Bond houses to FinMin: Get retail money with tax sops

Bond houses to FinMin: Get retail money with tax sops thumbnail
Mumbai: The much-awaited direct retail investment in sovereign bonds may soon be a reality, if the government permits financial incentives as proposed by bond houses at a meeting held in New Delhi on Wednesday, said three people familiar with the matter.

The government seeks to create an additional set of investors in the sovereign bond market, which should check the rising borrowing cost for them, said one of the persons cited above. Retail participation could well serve the purpose.

Bond houses have proposed tax breaks for government bonds, which normally yield less than bank fixed deposits –– a key reason why retail investors do not invest directly. Financial incentives should increase the attractiveness of Gsecs on par with bank fixed deposits, dealers said.

There were around 15 bond houses or primary dealers, who met the finance ministry with a joint secretary Budget chairing the meeting on behalf of Public Debt Management Agency. It was a yearly event that takes place before every new financial year when the government kicks start borrowing plan. There were some eight proposals discussed in the meeting.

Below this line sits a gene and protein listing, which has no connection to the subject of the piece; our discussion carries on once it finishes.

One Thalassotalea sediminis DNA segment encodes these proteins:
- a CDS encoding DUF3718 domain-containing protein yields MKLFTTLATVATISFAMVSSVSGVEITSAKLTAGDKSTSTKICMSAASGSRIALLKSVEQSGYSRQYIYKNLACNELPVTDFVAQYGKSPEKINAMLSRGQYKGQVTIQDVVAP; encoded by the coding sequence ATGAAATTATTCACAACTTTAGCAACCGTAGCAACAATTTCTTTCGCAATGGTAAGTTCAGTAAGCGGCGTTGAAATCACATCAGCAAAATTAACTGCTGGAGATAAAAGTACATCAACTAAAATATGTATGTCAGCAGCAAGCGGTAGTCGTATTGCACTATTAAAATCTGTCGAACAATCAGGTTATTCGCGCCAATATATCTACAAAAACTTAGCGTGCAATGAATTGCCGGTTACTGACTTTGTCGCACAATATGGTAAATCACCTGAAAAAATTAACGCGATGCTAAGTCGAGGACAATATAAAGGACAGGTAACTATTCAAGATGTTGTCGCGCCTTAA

Bond houses or primary dealers suggested shorter maturity bonds which could again evince new investment interest. Some people sought a roadmap to increase FPI debt investment limit over a period of time, said one of the persons cited above. The government was keen to know about overseas investor response on Indian debt securities.

The government will sell Rs 6.06 lakh crore worth of sovereign securities compared with Rs 5.8 lakh crore in the current year. The RBI, the government’s market borrowing agent, is likely to publish the borrowing calendar this Friday.

The benchmark bond yield surged as much as 7.77% in February pulling prices down amid fear of fiscal slippages and muted demand. In a span of six months ending February, government bond yields surged about 100 basis points triggering jitters among debt market participants.



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